The exploitation of domesticated animals, such as chickens, also leads to negative images of other animals—predators who threaten that exploitation, like the fox. A woman termed a "vixen" is resented, and somewhat feared, as scolding, malicious, or domineering, especially toward a man. She threatens a man's self-esteem and sense of security, intruding into his perceived domain. In the days when "poultry" were kept in coops or yards, the actual vixen was much resented, and feared, as an intruder. Being a predator, she often crossed human-drawn boundaries to kill chickens or other fowl whom humans consider their property. Quick-witted and fleet, she frequently evaded capture, repeatedly "outfoxing" the human oppressor. Having no male-specific equivalent, the pejorative vixen expresses sexist resentment toward the contentious woman, but it derives from speciesist resentment toward the predatory fox.

The vixen as prey conjures a very different image, which forms the basis for foxy lady. In this case the expression's origins lie in humans' exploitation and abuse of foxes themselves. Hunters and trappers view the fox as an object of pursuit—a future trophy or pelt. To the extent that the vixen eludes capture, she piques their desire to possess her and arouses their admiration. Even as she frustrates their goal, she prolongs their "sport" and proves "worthy" of pursuit. Hence, the ambivalence of foxy lady. A man who labels a woman "foxy" admires her as stylish and attractive yet sees her largely as a sex object worth possessing. Overwhelmingly, hunters and trappers are male (see Novak et al. 1987, 60; U.S. Fish and Wildlife Service 1993, 36). Their skin-deep view of those they pursue easily extends from nonhuman animals to women. "The major connection between man and fox is that of predator and prey" Baker (1975) reasons. "If women are conceived of as foxes, then they are conceived of as prey that it is fun to hunt" (53). Although Baker condemns the conception of women as foxes and the resulting conception of women as prey, he fails to condemn the necessary link between the two—the conception of foxes as prey. The speciesist practices of hunting and trapping enable the sexist equation woman = prey: if woman = fox and fox = prey, then woman = prey.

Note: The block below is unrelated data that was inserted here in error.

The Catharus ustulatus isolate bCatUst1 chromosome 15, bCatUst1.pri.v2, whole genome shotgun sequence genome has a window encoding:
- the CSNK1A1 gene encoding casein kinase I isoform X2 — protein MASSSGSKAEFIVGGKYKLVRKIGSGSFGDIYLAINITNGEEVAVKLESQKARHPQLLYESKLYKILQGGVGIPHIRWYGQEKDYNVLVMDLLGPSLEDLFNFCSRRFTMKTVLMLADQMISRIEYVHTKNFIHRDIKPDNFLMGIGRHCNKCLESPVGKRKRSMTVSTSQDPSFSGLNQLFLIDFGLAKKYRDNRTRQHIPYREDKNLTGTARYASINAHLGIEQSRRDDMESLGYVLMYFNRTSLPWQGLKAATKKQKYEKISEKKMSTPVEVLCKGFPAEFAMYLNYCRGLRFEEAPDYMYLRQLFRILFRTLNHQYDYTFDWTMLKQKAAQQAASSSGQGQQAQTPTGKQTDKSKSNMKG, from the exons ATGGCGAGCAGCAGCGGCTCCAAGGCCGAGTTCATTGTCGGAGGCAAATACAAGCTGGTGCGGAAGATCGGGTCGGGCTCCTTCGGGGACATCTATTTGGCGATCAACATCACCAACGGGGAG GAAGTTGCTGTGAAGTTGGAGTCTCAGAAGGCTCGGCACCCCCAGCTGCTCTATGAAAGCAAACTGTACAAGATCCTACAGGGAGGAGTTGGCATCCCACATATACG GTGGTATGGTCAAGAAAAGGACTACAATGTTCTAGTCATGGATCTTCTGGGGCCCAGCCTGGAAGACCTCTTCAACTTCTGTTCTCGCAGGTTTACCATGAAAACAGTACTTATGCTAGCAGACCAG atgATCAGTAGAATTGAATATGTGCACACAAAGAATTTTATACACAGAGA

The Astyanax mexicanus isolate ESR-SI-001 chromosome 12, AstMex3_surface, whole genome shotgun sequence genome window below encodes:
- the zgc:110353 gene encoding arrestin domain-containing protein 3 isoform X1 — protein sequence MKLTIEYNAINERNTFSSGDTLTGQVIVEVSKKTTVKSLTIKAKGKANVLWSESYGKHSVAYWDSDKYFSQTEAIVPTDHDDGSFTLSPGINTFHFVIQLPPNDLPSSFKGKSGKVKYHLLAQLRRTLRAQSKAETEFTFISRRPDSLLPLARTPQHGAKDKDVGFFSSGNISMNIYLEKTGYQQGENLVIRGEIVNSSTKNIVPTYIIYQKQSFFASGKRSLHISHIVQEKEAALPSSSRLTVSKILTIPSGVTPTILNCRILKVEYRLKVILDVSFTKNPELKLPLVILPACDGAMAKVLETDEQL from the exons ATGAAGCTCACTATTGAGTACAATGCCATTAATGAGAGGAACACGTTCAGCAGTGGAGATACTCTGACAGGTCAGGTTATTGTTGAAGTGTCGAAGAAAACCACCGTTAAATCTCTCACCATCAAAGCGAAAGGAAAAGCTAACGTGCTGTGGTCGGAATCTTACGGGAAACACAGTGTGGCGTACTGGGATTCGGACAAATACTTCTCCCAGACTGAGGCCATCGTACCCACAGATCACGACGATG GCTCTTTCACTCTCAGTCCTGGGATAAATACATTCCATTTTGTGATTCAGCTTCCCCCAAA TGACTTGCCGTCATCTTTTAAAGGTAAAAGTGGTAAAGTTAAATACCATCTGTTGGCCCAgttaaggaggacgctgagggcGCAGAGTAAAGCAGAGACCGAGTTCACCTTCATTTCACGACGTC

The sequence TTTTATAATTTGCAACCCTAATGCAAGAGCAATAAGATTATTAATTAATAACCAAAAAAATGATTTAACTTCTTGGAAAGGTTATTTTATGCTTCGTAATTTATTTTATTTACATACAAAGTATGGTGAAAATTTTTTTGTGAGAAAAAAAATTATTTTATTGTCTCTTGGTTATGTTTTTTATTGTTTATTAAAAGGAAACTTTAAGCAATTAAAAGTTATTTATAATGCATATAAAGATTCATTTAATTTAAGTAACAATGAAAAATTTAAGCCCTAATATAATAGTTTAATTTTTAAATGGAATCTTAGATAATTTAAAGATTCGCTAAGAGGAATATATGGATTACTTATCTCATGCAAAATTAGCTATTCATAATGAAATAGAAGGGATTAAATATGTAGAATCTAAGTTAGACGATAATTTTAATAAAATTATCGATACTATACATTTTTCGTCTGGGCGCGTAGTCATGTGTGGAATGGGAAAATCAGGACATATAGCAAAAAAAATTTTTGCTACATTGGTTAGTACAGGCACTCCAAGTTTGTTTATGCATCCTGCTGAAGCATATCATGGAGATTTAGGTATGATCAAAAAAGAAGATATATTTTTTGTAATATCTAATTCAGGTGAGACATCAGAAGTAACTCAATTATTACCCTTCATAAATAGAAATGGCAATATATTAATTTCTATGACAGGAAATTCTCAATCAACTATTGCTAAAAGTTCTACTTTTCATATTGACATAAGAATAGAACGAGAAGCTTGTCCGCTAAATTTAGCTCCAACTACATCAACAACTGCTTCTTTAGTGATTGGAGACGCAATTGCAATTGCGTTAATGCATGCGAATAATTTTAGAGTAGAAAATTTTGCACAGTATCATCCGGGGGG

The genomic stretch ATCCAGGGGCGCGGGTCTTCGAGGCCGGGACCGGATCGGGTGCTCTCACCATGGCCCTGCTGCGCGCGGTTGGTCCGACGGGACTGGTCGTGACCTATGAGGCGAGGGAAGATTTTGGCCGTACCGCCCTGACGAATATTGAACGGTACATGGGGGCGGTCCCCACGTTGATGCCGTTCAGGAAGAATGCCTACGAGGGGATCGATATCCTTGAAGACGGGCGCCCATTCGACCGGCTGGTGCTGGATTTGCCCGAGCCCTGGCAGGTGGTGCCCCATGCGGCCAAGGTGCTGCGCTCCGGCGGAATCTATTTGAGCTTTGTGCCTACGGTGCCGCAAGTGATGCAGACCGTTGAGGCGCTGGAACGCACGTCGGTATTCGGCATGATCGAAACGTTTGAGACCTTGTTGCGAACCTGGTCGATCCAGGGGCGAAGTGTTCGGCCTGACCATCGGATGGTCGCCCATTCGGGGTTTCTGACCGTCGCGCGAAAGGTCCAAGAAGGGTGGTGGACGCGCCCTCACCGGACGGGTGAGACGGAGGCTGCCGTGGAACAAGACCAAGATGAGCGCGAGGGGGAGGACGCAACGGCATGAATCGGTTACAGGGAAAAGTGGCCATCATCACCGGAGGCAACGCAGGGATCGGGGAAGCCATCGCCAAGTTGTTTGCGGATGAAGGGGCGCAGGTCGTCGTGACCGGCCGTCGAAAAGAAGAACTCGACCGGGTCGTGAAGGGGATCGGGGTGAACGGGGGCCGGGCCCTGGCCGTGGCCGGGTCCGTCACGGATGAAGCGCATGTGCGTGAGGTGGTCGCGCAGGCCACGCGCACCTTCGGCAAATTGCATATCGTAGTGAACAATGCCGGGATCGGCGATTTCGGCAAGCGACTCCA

In the U.S., fur "farming" and trapping abuse more foxes than any other practices—killing hundreds of thousands each year (see Clifton 1991; Novak et al. 1987, 1018). "Farmed" foxes live confined to small wire cages and usually die from anal electrocution (see Clifton 1991; de Kok 1989). Most foxes trapped in the wild are caught in the excruciating steel-jaw leghold trap (see Close-Up Report 1992; Gerstell 1985, 37–40). Any woman who wears a fox coat wraps herself in the remains of some eleven to eighteen foxes who suffered intensely (see Fur Is Dead 1990; The Shame of Fur 1988). She also invites continued sexist comparisons between women and nonhuman victims. In Rape of the Wild (1989), ecofeminists Andrée Collard and Joyce Contrucci remark that women who wear fur unwittingly adopt the "identity of prey" and so participate in their own degradation (55, n. 34).

Likening women to nonhuman animals undermines respect for women because nonhuman animals generally receive even less respect—far less. In most (if not all) contemporary human societies, the status of nonhuman animals is much lower than women's. In the U.S., for example, an overall absence of legal protection for nonhuman animals permits their massive institutionalized exploitation and abuse (see Francione 1994; Galvin 1985). They are bred for show, for sale, for servitude. They are imprisoned in aquariums and zoos, forced to perform in nightclubs and circuses, terrorized and injured at rodeos and fairs. Each year, by the millions they are vivisected (see Singer 1990, 36–37; U.S. Congress 1986, 49–66), killed for their fur (see Fox 1990, 116; Novak et al. 1987, 1092), murdered for "sport" (see Satchell 1990; Van Voorhees et al. 1992, 10); by the billions they go from intensive confinement to slaughter (see Catfish Production 1995, 8, 10; Livestock Slaughter 1995, 1; Poultry Slaughter 1995, 15–16).